Caring about the environment is patriotic.
February 3rd, 2010
Today on HuffPost, I highlight just how ubiquitous the toxic packaging additive bisphenol A (BPA) has become. The good news is that there’s been a lot of press about banning the suspected endocrine disruptor from baby products like bottles and sippy cups, and a number of cities and states have managed to do just that — even the FDA has reversed its stance on the chemical, saying it is now “taking reasonable steps to reduce human exposure to BPA in the food supply.”
But what about the thousands of other products with BPA (canned goods, credit card receipts, plastic food containers, even dental appliances like night guards) that we adults come in contact with every day? This is scary stuff, and the chance for cumulative exposure is high. Moreover, the diseases linked to BPA exposure are equally as scary: heart disease, cancer, and diabetes, to name a few.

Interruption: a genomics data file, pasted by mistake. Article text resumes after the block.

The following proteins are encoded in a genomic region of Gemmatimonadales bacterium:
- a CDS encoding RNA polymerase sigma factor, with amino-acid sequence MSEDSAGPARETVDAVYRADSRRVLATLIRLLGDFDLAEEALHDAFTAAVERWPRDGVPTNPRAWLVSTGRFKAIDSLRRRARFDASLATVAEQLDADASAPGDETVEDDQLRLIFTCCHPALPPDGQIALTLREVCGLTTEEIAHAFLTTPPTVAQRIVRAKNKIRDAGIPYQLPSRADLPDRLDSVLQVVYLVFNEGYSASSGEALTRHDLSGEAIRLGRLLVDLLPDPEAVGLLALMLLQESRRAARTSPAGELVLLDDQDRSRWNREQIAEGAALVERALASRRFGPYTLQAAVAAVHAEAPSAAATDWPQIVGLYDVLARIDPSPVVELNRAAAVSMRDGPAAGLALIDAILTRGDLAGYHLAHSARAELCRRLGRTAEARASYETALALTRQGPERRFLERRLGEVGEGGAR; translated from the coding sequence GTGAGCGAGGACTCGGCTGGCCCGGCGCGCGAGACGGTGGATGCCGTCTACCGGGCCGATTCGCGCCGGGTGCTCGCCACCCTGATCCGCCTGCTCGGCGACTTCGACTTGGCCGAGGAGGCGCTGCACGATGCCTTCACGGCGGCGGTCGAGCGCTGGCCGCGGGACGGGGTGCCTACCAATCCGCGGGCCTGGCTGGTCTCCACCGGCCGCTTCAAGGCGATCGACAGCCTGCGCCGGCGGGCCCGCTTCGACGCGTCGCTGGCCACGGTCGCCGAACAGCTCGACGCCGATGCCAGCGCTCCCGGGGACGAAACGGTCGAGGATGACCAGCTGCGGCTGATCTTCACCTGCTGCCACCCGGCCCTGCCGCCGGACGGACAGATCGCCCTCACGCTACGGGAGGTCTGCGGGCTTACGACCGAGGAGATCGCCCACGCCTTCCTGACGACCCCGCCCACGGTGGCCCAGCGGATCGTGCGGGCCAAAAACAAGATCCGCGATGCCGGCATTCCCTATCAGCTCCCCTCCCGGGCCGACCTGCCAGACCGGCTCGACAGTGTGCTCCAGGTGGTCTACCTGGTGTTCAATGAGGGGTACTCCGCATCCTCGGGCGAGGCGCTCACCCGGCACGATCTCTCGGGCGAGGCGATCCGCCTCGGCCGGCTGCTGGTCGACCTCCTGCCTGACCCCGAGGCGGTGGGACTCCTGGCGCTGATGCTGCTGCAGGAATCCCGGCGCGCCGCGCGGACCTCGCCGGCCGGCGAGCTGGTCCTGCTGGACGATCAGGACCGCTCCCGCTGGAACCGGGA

Now, a study published yesterday by Canadian researchers reveals that those most at risk may not even be able to limit their own exposure: I’m talking about babies who have yet to be born. It turns out that human placental cells die or are severely damaged after being exposed to even very low doses of BPA.
From Enviromental Health News:
In layman’s terms, this means that for a pregnant woman, exposure to BPA — even at low levels — could potentially damage placental cells and impact fetal development.
Do this now: If you’re pregnant, it’s prudent to take extra steps to minimize BPA exposure. Avoid canned foods, soups, and beverages (except those from Eden Organic); don’t use a plastic food storage container without first contacting the company to see if it contains BPA; and use a stainless steel reusable bottle to stay hydrated when you’re on the go.